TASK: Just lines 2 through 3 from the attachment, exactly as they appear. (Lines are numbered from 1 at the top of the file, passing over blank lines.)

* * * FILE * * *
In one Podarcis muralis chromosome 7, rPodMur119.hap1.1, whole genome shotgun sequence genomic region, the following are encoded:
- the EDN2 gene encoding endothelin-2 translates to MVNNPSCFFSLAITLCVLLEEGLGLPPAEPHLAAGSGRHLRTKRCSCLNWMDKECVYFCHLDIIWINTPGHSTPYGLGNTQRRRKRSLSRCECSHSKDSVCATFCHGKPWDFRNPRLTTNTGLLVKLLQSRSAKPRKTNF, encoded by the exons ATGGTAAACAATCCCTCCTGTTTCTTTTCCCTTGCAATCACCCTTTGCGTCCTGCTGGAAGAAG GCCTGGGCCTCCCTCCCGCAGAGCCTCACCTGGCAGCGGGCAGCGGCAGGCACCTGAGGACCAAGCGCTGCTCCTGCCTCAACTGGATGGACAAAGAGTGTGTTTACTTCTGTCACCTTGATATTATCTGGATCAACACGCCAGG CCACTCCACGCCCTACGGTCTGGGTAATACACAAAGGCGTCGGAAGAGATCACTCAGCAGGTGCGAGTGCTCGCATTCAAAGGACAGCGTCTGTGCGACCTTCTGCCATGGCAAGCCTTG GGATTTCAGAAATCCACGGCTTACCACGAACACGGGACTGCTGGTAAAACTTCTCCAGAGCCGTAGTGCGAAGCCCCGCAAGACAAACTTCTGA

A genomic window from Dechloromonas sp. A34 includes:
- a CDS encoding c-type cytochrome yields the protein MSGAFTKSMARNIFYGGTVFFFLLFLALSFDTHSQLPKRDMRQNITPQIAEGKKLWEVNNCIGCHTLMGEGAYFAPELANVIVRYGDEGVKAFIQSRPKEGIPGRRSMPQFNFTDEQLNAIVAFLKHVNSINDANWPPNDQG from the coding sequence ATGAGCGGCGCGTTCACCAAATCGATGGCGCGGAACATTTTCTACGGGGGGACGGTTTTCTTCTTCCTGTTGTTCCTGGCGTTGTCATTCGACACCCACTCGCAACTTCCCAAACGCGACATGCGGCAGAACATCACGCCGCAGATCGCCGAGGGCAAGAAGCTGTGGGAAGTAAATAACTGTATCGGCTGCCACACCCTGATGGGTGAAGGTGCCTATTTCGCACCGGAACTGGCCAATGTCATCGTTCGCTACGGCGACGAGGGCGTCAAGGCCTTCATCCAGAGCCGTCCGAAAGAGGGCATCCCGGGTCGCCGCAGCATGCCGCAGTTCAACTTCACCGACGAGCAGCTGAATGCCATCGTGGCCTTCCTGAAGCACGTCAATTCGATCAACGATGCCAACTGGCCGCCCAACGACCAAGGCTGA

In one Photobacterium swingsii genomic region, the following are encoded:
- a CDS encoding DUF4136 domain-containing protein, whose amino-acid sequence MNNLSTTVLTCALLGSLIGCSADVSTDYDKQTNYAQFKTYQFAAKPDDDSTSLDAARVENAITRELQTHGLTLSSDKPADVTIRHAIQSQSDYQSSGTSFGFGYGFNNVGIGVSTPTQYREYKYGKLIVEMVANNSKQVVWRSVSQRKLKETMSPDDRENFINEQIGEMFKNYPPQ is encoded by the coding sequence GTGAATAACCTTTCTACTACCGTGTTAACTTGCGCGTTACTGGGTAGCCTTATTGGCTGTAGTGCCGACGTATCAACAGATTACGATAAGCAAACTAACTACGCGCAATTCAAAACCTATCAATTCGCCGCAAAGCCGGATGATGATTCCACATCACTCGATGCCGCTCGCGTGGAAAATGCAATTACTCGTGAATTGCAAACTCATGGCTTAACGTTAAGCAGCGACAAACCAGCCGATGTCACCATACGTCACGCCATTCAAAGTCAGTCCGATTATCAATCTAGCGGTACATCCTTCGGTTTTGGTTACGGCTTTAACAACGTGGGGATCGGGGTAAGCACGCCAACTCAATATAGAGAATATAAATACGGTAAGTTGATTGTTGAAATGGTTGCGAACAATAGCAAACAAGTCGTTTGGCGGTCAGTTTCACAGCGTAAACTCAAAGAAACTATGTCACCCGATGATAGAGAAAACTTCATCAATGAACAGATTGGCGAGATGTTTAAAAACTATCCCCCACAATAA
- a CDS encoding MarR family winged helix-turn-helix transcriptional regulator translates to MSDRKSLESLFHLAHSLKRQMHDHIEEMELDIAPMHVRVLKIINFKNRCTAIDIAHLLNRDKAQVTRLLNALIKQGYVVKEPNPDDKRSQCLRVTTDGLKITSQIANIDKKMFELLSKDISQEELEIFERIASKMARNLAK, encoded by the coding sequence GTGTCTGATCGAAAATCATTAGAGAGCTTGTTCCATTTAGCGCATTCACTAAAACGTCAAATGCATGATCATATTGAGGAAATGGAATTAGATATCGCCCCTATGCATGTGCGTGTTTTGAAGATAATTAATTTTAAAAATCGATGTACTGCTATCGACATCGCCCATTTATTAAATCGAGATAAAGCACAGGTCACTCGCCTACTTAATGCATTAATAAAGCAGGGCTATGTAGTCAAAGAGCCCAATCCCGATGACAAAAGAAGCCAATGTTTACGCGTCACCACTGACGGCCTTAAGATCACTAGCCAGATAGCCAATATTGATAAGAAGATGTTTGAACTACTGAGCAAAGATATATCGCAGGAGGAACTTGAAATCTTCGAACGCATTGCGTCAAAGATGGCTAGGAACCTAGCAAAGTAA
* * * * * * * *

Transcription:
- the EDN2 gene encoding endothelin-2 translates to MVNNPSCFFSLAITLCVLLEEGLGLPPAEPHLAAGSGRHLRTKRCSCLNWMDKECVYFCHLDIIWINTPGHSTPYGLGNTQRRRKRSLSRCECSHSKDSVCATFCHGKPWDFRNPRLTTNTGLLVKLLQSRSAKPRKTNF, encoded by the exons ATGGTAAACAATCCCTCCTGTTTCTTTTCCCTTGCAATCACCCTTTGCGTCCTGCTGGAAGAAG GCCTGGGCCTCCCTCCCGCAGAGCCTCACCTGGCAGCGGGCAGCGGCAGGCACCTGAGGACCAAGCGCTGCTCCTGCCTCAACTGGATGGACAAAGAGTGTGTTTACTTCTGTCACCTTGATATTATCTGGATCAACACGCCAGG CCACTCCACGCCCTACGGTCTGGGTAATACACAAAGGCGTCGGAAGAGATCACTCAGCAGGTGCGAGTGCTCGCATTCAAAGGACAGCGTCTGTGCGACCTTCTGCCATGGCAAGCCTTG GGATTTCAGAAATCCACGGCTTACCACGAACACGGGACTGCTGGTAAAACTTCTCCAGAGCCGTAGTGCGAAGCCCCGCAAGACAAACTTCTGA

A genomic window from Dechloromonas sp. A34 includes: